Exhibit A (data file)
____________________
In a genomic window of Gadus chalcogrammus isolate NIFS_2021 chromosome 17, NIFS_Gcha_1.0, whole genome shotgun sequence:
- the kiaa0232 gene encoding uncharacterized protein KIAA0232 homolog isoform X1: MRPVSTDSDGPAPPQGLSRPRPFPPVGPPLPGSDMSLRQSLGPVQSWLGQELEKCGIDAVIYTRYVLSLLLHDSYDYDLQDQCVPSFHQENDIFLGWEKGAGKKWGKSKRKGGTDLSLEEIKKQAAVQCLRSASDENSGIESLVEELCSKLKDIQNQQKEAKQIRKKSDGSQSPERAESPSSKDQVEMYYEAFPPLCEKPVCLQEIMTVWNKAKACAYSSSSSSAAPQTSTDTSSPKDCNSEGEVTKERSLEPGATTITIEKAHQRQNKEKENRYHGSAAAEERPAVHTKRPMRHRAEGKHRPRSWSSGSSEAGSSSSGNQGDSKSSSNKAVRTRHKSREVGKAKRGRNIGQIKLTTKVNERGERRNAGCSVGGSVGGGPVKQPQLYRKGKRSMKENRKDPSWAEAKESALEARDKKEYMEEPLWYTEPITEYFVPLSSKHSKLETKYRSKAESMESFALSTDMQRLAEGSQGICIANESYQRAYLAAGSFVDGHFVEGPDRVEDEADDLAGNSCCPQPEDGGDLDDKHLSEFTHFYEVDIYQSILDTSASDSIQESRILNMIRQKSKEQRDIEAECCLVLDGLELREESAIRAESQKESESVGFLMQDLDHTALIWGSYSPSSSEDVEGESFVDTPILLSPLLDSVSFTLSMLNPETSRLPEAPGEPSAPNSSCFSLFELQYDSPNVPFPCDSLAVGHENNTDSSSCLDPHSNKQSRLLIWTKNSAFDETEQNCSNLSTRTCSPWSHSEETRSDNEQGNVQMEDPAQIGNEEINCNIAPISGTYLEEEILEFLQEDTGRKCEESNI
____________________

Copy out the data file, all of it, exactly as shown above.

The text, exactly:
In a genomic window of Gadus chalcogrammus isolate NIFS_2021 chromosome 17, NIFS_Gcha_1.0, whole genome shotgun sequence:
- the kiaa0232 gene encoding uncharacterized protein KIAA0232 homolog isoform X1: MRPVSTDSDGPAPPQGLSRPRPFPPVGPPLPGSDMSLRQSLGPVQSWLGQELEKCGIDAVIYTRYVLSLLLHDSYDYDLQDQCVPSFHQENDIFLGWEKGAGKKWGKSKRKGGTDLSLEEIKKQAAVQCLRSASDENSGIESLVEELCSKLKDIQNQQKEAKQIRKKSDGSQSPERAESPSSKDQVEMYYEAFPPLCEKPVCLQEIMTVWNKAKACAYSSSSSSAAPQTSTDTSSPKDCNSEGEVTKERSLEPGATTITIEKAHQRQNKEKENRYHGSAAAEERPAVHTKRPMRHRAEGKHRPRSWSSGSSEAGSSSSGNQGDSKSSSNKAVRTRHKSREVGKAKRGRNIGQIKLTTKVNERGERRNAGCSVGGSVGGGPVKQPQLYRKGKRSMKENRKDPSWAEAKESALEARDKKEYMEEPLWYTEPITEYFVPLSSKHSKLETKYRSKAESMESFALSTDMQRLAEGSQGICIANESYQRAYLAAGSFVDGHFVEGPDRVEDEADDLAGNSCCPQPEDGGDLDDKHLSEFTHFYEVDIYQSILDTSASDSIQESRILNMIRQKSKEQRDIEAECCLVLDGLELREESAIRAESQKESESVGFLMQDLDHTALIWGSYSPSSSEDVEGESFVDTPILLSPLLDSVSFTLSMLNPETSRLPEAPGEPSAPNSSCFSLFELQYDSPNVPFPCDSLAVGHENNTDSSSCLDPHSNKQSRLLIWTKNSAFDETEQNCSNLSTRTCSPWSHSEETRSDNEQGNVQMEDPAQIGNEEINCNIAPISGTYLEEEILEFLQEDTGRKCEESNI